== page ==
Monkeys Throwing Darts
In addition to his rumination on luck, Samuel Goldwyn is believed to have sardonically remarked: “forecasts are difficult to make, particularly those about the future.” How prophetic he was. Gambling – the toss of a coin, roll of a dice, spin of a wheel, draw of a card, call or raise of a hand, scoring of a goal, rise or fall of a share price – is fundamentally about making forecasts about the future in environments of risk or uncertainty. Thus far, we’ve talked a lot about why we’re drawn to speculating on unknowns; we’ve talked about how we value them and how we rationalise them; we’ve even talked about why we want to control them. Now let’s turn our attention to whether we are actually any good at predicting them. Is the forecasting of unknowns for financial gain a game of skill or mostly a game of chance? Evidently, for pure gambling in casinos or on the lottery, the answer is fairly obvious: it’s a loser’s game, at least in terms of mathematical expectation, although our Palaeolithic pattern interpreter and belief engine manage to fool some of us into believing the contrary. Yet, for almost all of us speculatively gambling in markets of psychology – betting, poker, trading and investing – the evidence suggests we might just as well be monkeys throwing darts here too. Trying to make predictions based on where they land, as we will see, is just as good as anything else.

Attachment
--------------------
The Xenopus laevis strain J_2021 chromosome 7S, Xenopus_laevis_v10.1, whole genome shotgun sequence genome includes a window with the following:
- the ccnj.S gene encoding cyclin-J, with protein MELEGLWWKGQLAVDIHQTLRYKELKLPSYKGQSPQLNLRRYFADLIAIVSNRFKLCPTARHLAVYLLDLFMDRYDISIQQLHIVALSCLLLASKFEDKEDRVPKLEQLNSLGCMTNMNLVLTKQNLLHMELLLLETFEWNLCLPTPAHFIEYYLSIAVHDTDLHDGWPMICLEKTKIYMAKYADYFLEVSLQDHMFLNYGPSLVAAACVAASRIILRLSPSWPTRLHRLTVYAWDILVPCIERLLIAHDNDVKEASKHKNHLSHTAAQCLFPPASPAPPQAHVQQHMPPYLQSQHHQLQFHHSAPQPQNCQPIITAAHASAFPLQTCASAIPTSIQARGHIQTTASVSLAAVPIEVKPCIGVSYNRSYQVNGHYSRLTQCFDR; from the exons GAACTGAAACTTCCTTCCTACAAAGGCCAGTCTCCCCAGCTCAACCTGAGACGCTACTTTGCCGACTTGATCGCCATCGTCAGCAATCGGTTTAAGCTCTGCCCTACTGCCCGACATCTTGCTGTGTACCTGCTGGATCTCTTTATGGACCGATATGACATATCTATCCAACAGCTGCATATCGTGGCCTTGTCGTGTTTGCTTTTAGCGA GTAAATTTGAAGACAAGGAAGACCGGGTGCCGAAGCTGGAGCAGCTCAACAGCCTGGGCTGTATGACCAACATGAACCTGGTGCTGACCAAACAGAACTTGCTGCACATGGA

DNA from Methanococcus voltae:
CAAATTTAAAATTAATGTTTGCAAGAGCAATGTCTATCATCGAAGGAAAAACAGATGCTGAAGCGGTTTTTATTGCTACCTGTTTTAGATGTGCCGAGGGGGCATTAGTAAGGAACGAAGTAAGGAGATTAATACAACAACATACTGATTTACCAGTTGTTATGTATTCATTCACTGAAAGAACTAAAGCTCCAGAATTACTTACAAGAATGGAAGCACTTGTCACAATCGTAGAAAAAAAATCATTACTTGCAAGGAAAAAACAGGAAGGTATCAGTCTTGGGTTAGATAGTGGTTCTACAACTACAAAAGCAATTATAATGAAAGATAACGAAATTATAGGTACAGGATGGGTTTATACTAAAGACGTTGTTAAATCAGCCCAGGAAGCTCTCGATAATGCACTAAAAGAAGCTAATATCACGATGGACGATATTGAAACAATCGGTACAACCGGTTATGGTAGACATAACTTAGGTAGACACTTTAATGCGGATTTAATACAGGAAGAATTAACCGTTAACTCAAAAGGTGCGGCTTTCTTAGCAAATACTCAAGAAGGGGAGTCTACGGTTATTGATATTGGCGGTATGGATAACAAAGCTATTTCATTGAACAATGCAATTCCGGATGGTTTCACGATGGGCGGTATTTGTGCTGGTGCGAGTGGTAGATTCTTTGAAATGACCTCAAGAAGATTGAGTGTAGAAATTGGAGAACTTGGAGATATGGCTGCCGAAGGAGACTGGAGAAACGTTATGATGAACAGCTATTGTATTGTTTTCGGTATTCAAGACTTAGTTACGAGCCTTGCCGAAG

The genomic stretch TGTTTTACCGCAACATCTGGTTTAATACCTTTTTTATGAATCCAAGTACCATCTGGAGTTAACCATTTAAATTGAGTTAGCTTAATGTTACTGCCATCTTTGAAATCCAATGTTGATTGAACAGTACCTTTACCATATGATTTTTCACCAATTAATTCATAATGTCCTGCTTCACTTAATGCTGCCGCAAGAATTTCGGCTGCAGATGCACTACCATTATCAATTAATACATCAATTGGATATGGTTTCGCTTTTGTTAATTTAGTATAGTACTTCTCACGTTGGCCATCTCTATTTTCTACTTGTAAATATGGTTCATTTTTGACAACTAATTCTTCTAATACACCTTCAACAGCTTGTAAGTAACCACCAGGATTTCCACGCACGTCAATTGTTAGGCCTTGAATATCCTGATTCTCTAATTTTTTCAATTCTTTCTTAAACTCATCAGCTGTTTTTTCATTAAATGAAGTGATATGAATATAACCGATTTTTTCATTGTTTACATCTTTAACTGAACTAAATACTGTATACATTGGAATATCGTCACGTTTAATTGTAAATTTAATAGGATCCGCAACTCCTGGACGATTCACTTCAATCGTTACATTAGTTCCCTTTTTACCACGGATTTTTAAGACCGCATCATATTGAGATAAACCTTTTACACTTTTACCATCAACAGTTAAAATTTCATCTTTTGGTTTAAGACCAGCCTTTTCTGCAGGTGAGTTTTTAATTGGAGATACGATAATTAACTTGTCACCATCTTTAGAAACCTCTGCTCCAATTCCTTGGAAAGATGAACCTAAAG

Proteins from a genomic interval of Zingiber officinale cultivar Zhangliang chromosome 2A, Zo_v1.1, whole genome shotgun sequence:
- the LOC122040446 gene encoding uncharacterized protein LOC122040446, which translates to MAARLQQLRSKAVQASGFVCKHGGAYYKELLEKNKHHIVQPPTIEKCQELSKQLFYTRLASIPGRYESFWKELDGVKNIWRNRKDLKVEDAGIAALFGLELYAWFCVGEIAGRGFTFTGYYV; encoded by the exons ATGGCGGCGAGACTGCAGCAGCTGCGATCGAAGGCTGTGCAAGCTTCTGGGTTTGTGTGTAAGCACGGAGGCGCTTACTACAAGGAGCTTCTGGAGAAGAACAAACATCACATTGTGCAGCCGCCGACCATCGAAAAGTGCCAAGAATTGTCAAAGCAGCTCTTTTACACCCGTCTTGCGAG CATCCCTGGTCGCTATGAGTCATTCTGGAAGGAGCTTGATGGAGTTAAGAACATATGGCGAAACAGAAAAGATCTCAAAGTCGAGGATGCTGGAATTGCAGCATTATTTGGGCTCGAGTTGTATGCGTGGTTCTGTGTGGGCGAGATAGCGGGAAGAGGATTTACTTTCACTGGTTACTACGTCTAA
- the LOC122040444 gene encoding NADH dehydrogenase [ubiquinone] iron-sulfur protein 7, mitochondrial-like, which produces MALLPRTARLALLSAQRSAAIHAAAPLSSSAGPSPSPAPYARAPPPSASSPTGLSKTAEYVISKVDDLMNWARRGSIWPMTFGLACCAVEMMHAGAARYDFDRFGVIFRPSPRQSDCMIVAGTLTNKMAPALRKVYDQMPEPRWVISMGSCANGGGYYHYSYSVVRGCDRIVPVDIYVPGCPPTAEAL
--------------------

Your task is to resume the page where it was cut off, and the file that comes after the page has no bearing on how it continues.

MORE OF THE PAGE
Next: Ginsberg’s Theorem